Mobility, as in travel in and around one’s community, is often a challenge for older adults (i.e., individuals aged 65 years and older). Limitations due to age-related decline and, recently, the fear of the pandemic have led many adults to avoid travel. However, since maintaining mobility and independence may be associated with older adults’ physical and mental health, it is critical to investigate how this population maintains mobility during a public health crisis (e.g., COVID-19 pandemic). In many metropolitan areas, public transportation is one of the leading transit sources for older adults, especially those who may not be able to drive or have no access to personal vehicles. However, using public transportations may rely heavily on technologies (particularly during the COVID-19 pandemic) such as smartphone apps (e.g., Caltrain Mobile, Clippers) that help users purchase tickets and find routes/stations. A lack of accessibility to this technology for older adults could cause them to lose mobility in their communities when it is needed most. It is unclear whether or not these technology apps 1) are accessible for older adults, and 2) accommodate the mobility needs of older adults. Therefore, this project aims to investigate older adults’ use of public transportation technology during a public health crisis. A mixed-method research design will be conducted to address how older adults utilize technology to access public transportation.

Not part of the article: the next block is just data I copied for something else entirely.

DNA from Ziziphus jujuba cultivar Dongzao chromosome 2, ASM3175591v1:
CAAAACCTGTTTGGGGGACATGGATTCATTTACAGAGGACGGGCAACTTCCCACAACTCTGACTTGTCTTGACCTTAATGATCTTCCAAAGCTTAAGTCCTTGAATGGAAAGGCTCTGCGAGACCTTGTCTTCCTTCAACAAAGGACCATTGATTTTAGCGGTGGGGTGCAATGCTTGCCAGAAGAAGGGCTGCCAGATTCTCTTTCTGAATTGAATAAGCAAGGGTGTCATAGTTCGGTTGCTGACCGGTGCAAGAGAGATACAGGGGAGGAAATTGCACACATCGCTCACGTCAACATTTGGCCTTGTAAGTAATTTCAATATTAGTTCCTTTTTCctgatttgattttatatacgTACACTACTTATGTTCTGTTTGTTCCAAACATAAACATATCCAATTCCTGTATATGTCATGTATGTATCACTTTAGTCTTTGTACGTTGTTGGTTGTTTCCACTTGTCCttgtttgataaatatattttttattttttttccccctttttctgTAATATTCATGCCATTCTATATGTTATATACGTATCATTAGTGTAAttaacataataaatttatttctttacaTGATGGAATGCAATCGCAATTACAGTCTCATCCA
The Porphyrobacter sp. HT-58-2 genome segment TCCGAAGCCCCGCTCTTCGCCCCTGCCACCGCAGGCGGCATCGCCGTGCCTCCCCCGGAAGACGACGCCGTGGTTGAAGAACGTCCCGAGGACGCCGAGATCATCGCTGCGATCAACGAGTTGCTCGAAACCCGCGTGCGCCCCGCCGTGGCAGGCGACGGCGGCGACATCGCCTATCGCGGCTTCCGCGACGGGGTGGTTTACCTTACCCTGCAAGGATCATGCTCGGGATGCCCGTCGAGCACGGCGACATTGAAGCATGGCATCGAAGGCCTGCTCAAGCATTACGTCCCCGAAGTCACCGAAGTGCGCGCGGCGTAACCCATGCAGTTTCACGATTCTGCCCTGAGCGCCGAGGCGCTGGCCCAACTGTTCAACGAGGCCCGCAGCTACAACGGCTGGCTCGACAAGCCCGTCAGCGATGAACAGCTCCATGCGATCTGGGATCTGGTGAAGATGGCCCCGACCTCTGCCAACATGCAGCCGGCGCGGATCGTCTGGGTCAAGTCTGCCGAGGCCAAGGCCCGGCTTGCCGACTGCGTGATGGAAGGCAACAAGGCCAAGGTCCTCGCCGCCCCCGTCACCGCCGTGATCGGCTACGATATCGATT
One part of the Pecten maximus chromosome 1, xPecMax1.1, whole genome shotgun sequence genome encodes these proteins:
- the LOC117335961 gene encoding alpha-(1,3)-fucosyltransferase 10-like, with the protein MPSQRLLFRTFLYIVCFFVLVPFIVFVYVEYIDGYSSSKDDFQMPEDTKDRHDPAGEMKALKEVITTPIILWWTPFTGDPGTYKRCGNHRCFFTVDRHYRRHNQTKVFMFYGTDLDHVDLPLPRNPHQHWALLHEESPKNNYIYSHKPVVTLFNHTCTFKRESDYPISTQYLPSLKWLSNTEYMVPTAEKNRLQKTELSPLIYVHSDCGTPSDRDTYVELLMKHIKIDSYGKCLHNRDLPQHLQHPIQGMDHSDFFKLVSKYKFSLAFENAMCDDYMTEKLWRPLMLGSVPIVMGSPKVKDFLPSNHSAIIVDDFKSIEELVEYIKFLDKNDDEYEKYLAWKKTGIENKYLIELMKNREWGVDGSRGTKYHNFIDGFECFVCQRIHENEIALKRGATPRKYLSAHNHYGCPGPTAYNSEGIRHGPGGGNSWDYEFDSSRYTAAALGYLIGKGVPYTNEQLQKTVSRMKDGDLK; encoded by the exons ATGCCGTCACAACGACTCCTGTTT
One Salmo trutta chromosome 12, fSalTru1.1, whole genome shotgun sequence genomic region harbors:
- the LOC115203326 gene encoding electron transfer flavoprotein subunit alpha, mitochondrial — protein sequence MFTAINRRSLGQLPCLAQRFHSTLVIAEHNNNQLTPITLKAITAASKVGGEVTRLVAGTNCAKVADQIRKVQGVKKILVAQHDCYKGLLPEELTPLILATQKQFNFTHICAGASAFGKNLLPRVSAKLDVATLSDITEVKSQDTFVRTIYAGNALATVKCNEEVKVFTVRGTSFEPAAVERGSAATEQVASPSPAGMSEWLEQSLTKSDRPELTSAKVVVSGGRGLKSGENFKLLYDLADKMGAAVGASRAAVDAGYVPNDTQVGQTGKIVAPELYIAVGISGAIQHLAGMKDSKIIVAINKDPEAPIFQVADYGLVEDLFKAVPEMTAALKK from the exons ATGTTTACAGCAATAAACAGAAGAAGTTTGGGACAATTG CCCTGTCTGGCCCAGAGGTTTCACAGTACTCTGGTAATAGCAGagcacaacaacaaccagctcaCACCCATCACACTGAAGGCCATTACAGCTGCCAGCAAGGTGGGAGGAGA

U.S. Department of Transportation, Office of the Assistant Secretary for Research and Technology - $6,546.76
Possible findings of this project will provide empirical evidence on how older adults use technology in daily life to maintain their mobility, advance research in technology acceptance models, and provide guidance for engineers and designers to increase the accessibility for universal users.